“Once a role that mainly focused on SEO, audience development has become more complicated because of the explosion of ways publishers can find and distribute content, from their own platforms such as newsletters and apps to external ones such as social media outlets and bots.”
“At the most fundamental level, both the business and edit sides want to reach new and existing audiences. But from there, the interests can diverge. Whereas the newsroom wants to maximize the reach and impact of its journalism, the sales side is rewarded for growing ad revenue, which could lead it to prioritize certain audience segments over others. And then there is driving subscriptions and marketing other products like events and commerce.”
The year started with Facebook announcing an algorithm change, confirming it would reduce the supply of readers that had fueled the growth of so many news sites. Audience development experts jumped into action to find new, more reliable audiences. While we were all getting serious about newsletters, a new firehose of audiences emerged in the form of Google Discover, announced in September, but hidden from us as our analytics platforms didn’t tell us people were coming from the Discover aggregator, labeling the source as either “direct” or “search.”
Google Discover’s rise replaced the reduction in social audiences — with Discover overtaking search as a source of readers to Vogue’s international editions by the fall (as I told Digiday). By then, the US Condé Nast sites were getting 20% of readers via this rising Google aggregator.
Along with Discover, as an audience development person, I was also focusing on the “news moments” of our readers, a term learned from the Reuters Institute Digital News Report 2019.
The pandemic brought dramatic change to readers’ lives — and to the newsrooms that provided both vital information and also a way to escape. Audience development teams responded to drops then rises in podcast listening, growth in email newsletter consumption — and changes to search. In the first days of the pandemic, I fretted over Vogue’s audiences as people pivoted from Googling for heels to pajamas, and social audiences shared stories of altruism.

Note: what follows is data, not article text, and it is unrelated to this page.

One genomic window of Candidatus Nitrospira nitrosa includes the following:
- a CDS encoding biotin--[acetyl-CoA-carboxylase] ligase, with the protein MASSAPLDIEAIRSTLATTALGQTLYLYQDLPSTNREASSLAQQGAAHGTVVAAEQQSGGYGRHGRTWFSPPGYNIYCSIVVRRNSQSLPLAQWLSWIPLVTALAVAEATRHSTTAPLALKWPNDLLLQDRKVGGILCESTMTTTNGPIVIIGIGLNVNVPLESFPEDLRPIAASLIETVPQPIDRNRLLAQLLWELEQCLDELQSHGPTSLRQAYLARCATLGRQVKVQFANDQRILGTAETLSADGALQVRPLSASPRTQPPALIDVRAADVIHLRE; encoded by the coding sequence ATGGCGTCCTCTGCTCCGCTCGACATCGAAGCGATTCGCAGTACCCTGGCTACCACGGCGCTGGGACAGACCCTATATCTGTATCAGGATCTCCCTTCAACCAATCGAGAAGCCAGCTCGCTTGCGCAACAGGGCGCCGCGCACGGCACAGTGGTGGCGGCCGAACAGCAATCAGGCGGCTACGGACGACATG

As audience development people, we’ve responded to further changes in audience behaviors — and the changing role. This year, the Audience Development, Social & Analytics leadership team at Condé Nast, led by Ainul Huda, held an offsite meeting and came up with a new definition for audience development at Condé Nast. It states that:
“Audience development maximizes consumer value by delivering the content and services that meet audience needs across platforms based on strategic analysis. We grow, engage, and retain multi-channel audiences by informing content, product, and business strategy and maximizing distribution opportunities to drive holistic revenue globally.
The field of audience development will broaden further. We’ll mitigate the risks of our often uneasy relationships with Facebook, Google, and Apple by further doubling down on diversifying our audience sources and cultivating direct relationships with readers. We’ll look for new ways to grow, engage and retain readers and viewers — and we’ll hopefully enjoy some in-person audience engagement too.
Sarah Marshall is global senior director of audience development, social, and analytics for Vogue.